Cigarette smoke worsens childhood respiratory infections

School of Medicine researchers found that a child’s age at the time of respiratory syncytial virus (RSV) infection and whether the child lives with a smoker could mean the difference between the sniffles and the intensive care unit.

By 2 years of age, 95 percent of all children have been exposed to RSV, but symptoms can range from a mild cold to serious pneumonia.

Mario Castro, M.D. (right), associate professor of medicine and of pediatrics, and nurse Michelle Jenkerson visit with study patient and RSV infection survivor Wil Klages and his mom, Peg Klages.

For more than five years, researchers have been following 206 children since they were treated in the St. Louis Children’s Hospital Emergency Department.

The infants all were under 12 months and had a wide range in severity of RSV infection when they were enrolled in the RSV Bronchiolitis in Early Life (RBEL) study.

Principal investigator Mario Castro, M.D., associate professor of medicine and of pediatrics, and his colleagues looked at medical records and measured the children’s oxygen saturation levels during RSV infection.

The lower the oxygen saturation, the more serious the infection. Later, they went to the children’s homes and analyzed dust and allergens to determine their role in the severity of RSV infections.

Researchers asked the mothers detailed questions about their pregnancies, including whether or not they smoked cigarettes either before or after giving birth. They also asked the mothers about their allergy and asthma problems.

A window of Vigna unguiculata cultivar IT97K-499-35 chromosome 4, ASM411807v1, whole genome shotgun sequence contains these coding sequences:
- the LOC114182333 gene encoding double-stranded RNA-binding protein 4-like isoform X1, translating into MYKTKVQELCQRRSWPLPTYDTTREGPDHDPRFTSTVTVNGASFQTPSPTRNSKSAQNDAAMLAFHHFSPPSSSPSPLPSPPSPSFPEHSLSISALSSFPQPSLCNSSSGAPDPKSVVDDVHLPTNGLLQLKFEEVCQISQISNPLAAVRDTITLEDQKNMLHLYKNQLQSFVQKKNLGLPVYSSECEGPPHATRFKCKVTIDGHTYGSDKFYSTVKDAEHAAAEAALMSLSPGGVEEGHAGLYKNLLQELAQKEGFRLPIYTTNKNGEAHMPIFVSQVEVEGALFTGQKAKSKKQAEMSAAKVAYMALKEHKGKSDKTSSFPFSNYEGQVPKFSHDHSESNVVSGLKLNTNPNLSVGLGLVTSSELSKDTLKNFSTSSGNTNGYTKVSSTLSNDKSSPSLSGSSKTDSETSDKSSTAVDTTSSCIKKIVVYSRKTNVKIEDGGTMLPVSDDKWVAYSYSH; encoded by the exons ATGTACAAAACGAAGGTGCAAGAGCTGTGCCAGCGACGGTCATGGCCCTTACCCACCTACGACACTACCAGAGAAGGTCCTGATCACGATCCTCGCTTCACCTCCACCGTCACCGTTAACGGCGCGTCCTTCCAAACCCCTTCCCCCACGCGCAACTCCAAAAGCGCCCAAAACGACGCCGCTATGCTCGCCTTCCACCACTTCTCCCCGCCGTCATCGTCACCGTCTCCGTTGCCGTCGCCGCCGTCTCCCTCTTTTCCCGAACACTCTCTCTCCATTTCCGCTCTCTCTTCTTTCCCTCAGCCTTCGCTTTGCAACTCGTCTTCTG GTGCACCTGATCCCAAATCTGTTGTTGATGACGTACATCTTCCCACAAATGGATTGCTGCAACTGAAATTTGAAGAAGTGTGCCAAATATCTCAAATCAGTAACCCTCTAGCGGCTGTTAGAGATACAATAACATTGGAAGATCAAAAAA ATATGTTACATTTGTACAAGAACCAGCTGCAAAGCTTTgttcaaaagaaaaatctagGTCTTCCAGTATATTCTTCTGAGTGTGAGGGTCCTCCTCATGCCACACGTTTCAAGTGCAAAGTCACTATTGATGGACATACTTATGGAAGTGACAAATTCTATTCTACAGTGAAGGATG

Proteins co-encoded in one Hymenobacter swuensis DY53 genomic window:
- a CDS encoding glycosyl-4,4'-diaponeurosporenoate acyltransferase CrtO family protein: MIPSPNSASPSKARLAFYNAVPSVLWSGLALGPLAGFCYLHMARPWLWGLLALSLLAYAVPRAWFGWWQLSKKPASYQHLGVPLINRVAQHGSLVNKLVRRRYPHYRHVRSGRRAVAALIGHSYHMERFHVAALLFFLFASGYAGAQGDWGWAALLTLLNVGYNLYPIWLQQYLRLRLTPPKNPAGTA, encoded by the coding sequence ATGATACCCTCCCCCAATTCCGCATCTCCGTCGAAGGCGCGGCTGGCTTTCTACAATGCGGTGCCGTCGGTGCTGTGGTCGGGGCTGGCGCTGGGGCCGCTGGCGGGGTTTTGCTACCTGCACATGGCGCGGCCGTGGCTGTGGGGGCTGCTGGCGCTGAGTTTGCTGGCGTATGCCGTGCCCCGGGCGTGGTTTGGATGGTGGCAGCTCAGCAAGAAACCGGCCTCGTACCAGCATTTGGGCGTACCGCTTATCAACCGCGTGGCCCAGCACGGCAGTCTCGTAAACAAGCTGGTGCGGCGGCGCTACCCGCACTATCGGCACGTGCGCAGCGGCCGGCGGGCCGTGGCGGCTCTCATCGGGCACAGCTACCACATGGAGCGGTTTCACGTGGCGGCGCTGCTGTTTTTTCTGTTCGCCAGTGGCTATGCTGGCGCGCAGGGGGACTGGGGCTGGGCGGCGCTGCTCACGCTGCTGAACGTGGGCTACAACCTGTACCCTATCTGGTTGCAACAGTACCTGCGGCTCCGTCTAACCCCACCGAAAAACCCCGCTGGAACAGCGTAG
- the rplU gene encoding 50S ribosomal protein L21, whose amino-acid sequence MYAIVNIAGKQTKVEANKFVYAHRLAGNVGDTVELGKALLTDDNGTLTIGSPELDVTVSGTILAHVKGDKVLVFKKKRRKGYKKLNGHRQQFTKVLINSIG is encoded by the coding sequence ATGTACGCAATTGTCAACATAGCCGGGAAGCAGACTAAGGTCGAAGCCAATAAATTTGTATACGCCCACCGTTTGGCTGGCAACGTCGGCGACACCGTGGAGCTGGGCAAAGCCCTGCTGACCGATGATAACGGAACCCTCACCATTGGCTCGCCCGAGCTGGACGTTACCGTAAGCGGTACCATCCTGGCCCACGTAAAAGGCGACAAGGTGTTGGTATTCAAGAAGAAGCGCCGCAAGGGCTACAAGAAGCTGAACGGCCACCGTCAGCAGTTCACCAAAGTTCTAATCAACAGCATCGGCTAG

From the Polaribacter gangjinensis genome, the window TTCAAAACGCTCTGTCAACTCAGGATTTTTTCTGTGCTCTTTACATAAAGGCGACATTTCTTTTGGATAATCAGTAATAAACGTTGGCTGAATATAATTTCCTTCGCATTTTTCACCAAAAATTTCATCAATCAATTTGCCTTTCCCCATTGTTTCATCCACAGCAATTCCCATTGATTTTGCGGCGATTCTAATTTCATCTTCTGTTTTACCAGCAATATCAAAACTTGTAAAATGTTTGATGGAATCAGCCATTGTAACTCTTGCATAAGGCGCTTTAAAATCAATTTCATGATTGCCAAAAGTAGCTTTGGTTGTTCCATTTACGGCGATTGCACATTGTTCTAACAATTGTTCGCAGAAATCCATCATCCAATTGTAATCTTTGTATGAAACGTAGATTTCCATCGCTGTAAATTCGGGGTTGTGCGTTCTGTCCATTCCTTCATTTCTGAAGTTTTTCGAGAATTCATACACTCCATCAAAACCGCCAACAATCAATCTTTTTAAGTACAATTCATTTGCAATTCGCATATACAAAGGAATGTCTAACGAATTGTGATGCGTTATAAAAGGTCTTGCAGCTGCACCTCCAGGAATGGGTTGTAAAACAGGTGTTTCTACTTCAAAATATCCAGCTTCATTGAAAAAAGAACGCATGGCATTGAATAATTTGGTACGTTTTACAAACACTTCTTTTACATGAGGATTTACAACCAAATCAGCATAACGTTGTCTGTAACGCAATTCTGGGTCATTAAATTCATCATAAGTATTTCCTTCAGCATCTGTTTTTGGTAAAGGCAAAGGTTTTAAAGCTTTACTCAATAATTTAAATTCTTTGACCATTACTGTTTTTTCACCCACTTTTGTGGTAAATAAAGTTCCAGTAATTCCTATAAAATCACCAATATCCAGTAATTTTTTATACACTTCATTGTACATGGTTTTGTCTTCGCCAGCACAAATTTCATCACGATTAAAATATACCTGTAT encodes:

“What we’re trying to study isn’t the likelihood of getting the disease, because it seems just about every kid gets RSV,” Castro said. “We wanted to learn what factors are driving the severe, life-threatening infections.”

Not surprisingly, one of the most important risk factors for severe infection was exposure to cigarette smoke.

“Smoking in the household is really detrimental,” Castro said. “The kids who lived with mothers or others who smoked developed more severe RSV infections than kids who were not exposed to cigarette smoke.”

Twenty-eight percent of the children in the study lived with a mother who smoked, and a total of 40 percent lived in a house where at least one person smoked. All of these children had more severe infections.

But surprisingly, cigarette smoking during pregnancy did not seem to increase the risk of severe infection.

“It’s a great thing not to smoke during pregnancy,” he said.

“But it’s equally important not to smoke after pregnancy. Kids spend a lot of time with their mothers during the first few months of life, and it’s detrimental to the child’s health if their mother is smoking.”

Age is another risk factor for serious RSV infection: the younger the child, the more serious the infection.

Castro attributes that risk increase to lung and airway development. Tiny windpipes can become clogged with mucous and other secretions more easily than bigger, more developed airways.

The researchers also measured levels of pet, dust and cockroach allergens, all of which have been linked to allergy and asthma problems.

“We found that even in the kids who came from the homes with the highest allergen levels, there was no increased risk of RSV,” Castro said.

Mothers with allergies or asthma also seemed to have a protective effect, and their children tended to have less serious RSV infections, which is surprising, according to Castro, because the virus has been linked to asthma risk later in life.

“We believe the severity of initial RSV infection has a role in increasing the risk for asthma later in childhood,” Castro said. “But we won’t know for sure until the children get older.”